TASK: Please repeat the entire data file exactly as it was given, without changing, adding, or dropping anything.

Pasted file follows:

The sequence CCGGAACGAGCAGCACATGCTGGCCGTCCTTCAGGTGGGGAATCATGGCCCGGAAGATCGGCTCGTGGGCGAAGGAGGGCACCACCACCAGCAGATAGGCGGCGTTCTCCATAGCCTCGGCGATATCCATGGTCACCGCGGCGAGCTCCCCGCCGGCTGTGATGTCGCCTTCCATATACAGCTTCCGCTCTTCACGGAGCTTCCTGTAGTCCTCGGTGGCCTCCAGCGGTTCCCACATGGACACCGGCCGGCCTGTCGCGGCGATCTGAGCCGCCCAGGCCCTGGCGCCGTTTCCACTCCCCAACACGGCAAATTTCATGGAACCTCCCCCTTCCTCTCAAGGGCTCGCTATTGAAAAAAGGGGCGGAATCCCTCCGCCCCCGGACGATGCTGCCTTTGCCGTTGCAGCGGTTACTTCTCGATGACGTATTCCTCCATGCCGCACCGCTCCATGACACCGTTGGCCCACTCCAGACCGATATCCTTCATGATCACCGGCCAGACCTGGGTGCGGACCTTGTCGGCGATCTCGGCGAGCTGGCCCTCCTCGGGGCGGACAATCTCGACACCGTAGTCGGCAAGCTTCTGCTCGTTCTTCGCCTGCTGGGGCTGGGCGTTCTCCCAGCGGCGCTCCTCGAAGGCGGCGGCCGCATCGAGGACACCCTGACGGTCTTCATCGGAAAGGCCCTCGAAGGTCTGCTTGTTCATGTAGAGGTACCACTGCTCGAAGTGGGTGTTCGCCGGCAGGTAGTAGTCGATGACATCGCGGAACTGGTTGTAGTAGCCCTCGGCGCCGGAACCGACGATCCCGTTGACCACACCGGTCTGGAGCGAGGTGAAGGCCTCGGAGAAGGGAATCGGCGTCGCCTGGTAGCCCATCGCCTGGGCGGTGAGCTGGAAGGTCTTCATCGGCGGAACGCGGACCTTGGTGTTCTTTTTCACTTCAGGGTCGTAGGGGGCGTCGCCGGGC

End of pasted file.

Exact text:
The sequence CCGGAACGAGCAGCACATGCTGGCCGTCCTTCAGGTGGGGAATCATGGCCCGGAAGATCGGCTCGTGGGCGAAGGAGGGCACCACCACCAGCAGATAGGCGGCGTTCTCCATAGCCTCGGCGATATCCATGGTCACCGCGGCGAGCTCCCCGCCGGCTGTGATGTCGCCTTCCATATACAGCTTCCGCTCTTCACGGAGCTTCCTGTAGTCCTCGGTGGCCTCCAGCGGTTCCCACATGGACACCGGCCGGCCTGTCGCGGCGATCTGAGCCGCCCAGGCCCTGGCGCCGTTTCCACTCCCCAACACGGCAAATTTCATGGAACCTCCCCCTTCCTCTCAAGGGCTCGCTATTGAAAAAAGGGGCGGAATCCCTCCGCCCCCGGACGATGCTGCCTTTGCCGTTGCAGCGGTTACTTCTCGATGACGTATTCCTCCATGCCGCACCGCTCCATGACACCGTTGGCCCACTCCAGACCGATATCCTTCATGATCACCGGCCAGACCTGGGTGCGGACCTTGTCGGCGATCTCGGCGAGCTGGCCCTCCTCGGGGCGGACAATCTCGACACCGTAGTCGGCAAGCTTCTGCTCGTTCTTCGCCTGCTGGGGCTGGGCGTTCTCCCAGCGGCGCTCCTCGAAGGCGGCGGCCGCATCGAGGACACCCTGACGGTCTTCATCGGAAAGGCCCTCGAAGGTCTGCTTGTTCATGTAGAGGTACCACTGCTCGAAGTGGGTGTTCGCCGGCAGGTAGTAGTCGATGACATCGCGGAACTGGTTGTAGTAGCCCTCGGCGCCGGAACCGACGATCCCGTTGACCACACCGGTCTGGAGCGAGGTGAAGGCCTCGGAGAAGGGAATCGGCGTCGCCTGGTAGCCCATCGCCTGGGCGGTGAGCTGGAAGGTCTTCATCGGCGGAACGCGGACCTTGGTGTTCTTTTTCACTTCAGGGTCGTAGGGGGCGTCGCCGGGC